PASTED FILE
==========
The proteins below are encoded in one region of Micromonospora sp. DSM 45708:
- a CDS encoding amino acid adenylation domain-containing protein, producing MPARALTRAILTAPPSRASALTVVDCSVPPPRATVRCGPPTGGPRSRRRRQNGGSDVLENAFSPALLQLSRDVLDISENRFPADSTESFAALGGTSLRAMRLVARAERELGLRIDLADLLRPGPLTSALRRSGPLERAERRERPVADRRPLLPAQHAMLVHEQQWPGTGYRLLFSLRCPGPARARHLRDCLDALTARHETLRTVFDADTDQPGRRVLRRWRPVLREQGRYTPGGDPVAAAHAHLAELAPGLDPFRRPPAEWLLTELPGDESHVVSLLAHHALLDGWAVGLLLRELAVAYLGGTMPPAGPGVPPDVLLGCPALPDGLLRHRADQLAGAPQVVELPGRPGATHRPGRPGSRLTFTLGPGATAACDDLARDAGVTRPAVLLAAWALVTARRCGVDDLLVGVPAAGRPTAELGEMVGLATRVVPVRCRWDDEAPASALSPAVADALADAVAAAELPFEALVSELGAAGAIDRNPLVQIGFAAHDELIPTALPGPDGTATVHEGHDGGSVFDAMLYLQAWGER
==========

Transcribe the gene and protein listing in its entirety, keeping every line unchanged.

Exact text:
The proteins below are encoded in one region of Micromonospora sp. DSM 45708:
- a CDS encoding amino acid adenylation domain-containing protein, producing MPARALTRAILTAPPSRASALTVVDCSVPPPRATVRCGPPTGGPRSRRRRQNGGSDVLENAFSPALLQLSRDVLDISENRFPADSTESFAALGGTSLRAMRLVARAERELGLRIDLADLLRPGPLTSALRRSGPLERAERRERPVADRRPLLPAQHAMLVHEQQWPGTGYRLLFSLRCPGPARARHLRDCLDALTARHETLRTVFDADTDQPGRRVLRRWRPVLREQGRYTPGGDPVAAAHAHLAELAPGLDPFRRPPAEWLLTELPGDESHVVSLLAHHALLDGWAVGLLLRELAVAYLGGTMPPAGPGVPPDVLLGCPALPDGLLRHRADQLAGAPQVVELPGRPGATHRPGRPGSRLTFTLGPGATAACDDLARDAGVTRPAVLLAAWALVTARRCGVDDLLVGVPAAGRPTAELGEMVGLATRVVPVRCRWDDEAPASALSPAVADALADAVAAAELPFEALVSELGAAGAIDRNPLVQIGFAAHDELIPTALPGPDGTATVHEGHDGGSVFDAMLYLQAWGER